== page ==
Course learning outcomes are vital to prepare you for your future and we aim to utilise this mix of face-to-face and online teaching to deliver these. Students benefit from and enjoy fieldtrips and placements and, whilst it is currently hard to predict the availability of these, we are working hard and with partners and will aspire to offer these wherever possible - obviously in compliance with whatever government guidance is in place at the time.

We are utilising a range of different digital tools for teaching including our dedicated online managed learning environment. All lectures for larger groups will be delivered online using interactive software and a range of different formats. We aim to make every contact count and seminars and small group sessions will maximise face-to-face interaction. Practicals, workshops, studio sessions and performance-based sessions are planned to be delivered face-to-face, in a socially distanced way with appropriate PPE.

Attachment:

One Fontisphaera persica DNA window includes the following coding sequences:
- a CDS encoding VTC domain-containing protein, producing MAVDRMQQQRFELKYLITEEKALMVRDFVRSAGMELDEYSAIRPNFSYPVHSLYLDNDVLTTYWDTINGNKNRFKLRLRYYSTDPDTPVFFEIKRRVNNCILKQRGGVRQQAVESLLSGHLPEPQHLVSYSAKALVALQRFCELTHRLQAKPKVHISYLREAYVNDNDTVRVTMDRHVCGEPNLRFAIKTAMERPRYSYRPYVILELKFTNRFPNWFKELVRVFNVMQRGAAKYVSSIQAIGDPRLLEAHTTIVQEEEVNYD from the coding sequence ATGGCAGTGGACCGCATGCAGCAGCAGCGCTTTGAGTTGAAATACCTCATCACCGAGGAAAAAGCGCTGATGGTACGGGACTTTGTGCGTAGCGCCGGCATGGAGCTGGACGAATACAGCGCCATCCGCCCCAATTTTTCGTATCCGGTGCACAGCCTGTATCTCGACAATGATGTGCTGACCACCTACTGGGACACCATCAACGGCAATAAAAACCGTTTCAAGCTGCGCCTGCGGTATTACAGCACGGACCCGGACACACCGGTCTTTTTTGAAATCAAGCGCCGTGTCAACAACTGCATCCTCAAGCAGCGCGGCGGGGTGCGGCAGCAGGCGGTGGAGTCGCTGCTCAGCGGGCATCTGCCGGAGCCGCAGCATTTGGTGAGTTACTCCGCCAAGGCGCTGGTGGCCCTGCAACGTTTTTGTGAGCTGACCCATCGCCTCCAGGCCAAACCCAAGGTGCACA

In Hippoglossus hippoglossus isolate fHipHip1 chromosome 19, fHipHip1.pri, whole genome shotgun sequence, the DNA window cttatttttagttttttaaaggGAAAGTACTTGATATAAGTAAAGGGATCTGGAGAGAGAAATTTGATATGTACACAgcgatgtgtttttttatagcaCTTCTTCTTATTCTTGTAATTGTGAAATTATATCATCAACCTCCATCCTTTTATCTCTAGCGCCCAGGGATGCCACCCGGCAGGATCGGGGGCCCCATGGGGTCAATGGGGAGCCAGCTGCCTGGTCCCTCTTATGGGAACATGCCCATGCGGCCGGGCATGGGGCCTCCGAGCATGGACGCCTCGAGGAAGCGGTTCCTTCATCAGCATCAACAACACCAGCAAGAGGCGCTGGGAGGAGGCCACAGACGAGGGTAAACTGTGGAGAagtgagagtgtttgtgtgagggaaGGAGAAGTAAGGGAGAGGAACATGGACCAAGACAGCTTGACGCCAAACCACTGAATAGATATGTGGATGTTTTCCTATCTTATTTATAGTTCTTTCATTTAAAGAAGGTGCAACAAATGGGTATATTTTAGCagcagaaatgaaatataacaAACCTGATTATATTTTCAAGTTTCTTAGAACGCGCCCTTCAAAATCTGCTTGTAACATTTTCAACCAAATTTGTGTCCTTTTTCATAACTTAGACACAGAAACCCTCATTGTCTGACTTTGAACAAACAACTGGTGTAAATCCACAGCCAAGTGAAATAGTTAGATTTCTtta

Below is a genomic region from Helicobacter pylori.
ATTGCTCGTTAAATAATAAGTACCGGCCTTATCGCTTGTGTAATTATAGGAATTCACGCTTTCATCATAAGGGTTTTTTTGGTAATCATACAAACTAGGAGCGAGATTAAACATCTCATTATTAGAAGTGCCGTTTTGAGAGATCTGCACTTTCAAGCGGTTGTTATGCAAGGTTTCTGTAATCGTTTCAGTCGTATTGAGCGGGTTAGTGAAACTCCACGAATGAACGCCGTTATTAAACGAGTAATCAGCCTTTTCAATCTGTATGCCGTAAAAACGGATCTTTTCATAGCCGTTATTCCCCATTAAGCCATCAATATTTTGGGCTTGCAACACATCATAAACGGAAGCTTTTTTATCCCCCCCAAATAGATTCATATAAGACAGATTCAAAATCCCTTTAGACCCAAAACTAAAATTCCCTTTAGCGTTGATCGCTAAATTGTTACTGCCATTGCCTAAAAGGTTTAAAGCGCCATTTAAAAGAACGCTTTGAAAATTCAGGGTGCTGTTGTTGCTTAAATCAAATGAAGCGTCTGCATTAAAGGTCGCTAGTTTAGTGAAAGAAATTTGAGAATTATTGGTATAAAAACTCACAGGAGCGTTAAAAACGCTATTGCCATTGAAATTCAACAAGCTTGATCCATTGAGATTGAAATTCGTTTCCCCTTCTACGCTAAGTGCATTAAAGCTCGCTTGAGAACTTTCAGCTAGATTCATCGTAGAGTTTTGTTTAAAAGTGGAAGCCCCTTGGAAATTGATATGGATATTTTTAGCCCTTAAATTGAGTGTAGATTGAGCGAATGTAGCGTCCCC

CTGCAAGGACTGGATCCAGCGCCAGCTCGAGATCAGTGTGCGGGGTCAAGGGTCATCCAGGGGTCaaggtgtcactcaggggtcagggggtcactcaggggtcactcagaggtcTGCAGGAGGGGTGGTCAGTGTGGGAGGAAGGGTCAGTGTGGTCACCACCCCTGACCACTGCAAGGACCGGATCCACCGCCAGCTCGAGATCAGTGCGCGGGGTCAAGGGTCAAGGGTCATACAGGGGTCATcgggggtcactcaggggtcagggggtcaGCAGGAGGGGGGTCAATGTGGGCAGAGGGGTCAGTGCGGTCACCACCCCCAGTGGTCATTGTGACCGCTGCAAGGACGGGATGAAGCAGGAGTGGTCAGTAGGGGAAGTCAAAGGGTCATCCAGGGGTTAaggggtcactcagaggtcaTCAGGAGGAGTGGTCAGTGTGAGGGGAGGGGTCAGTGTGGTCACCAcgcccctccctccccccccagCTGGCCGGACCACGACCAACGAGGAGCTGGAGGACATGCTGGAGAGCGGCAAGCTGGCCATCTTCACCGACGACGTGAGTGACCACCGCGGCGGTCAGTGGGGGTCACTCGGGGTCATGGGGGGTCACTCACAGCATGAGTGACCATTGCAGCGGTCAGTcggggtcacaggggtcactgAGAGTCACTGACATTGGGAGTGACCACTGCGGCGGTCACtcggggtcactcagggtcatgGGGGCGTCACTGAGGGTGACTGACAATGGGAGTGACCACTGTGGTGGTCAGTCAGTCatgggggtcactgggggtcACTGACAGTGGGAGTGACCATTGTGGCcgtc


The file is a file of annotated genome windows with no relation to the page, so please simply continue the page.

We have won awards for our approach to teaching and learning, our partnerships and industry links, and the opportunities these provide for our students. Our aim is that our online and socially distanced delivery during this COVID-19 pandemic is engaging and that students can interact with their tutors and each other and contribute to our academic community.

As and when restrictions start to lift, we aim to deliver an increasing amount of face-to-face teaching and external engagements, depending on each course. Safety will continue to be our primary focus and we will respond to any changing circumstances as they arise to ensure our community is supported. More information about the specific approaches for each course will be shared when teaching starts.

Of course as you start a new academic year it will be challenging but we will be working with you every step of the way. For all our students new and established, we look forward to welcoming you to our vibrant community this Autumn. If you have any questions please visit our Coronavirus page or contact us on 01522 886644.

Welcome to FdSc Food Science and Technology

This course can be undertaken as part of a Degree or Higher Apprenticeship. The FdSc Food Science and Technology foundation degree aims to help students develop the skills and knowledge needed to be a leader in technical and quality management or in new product or process development.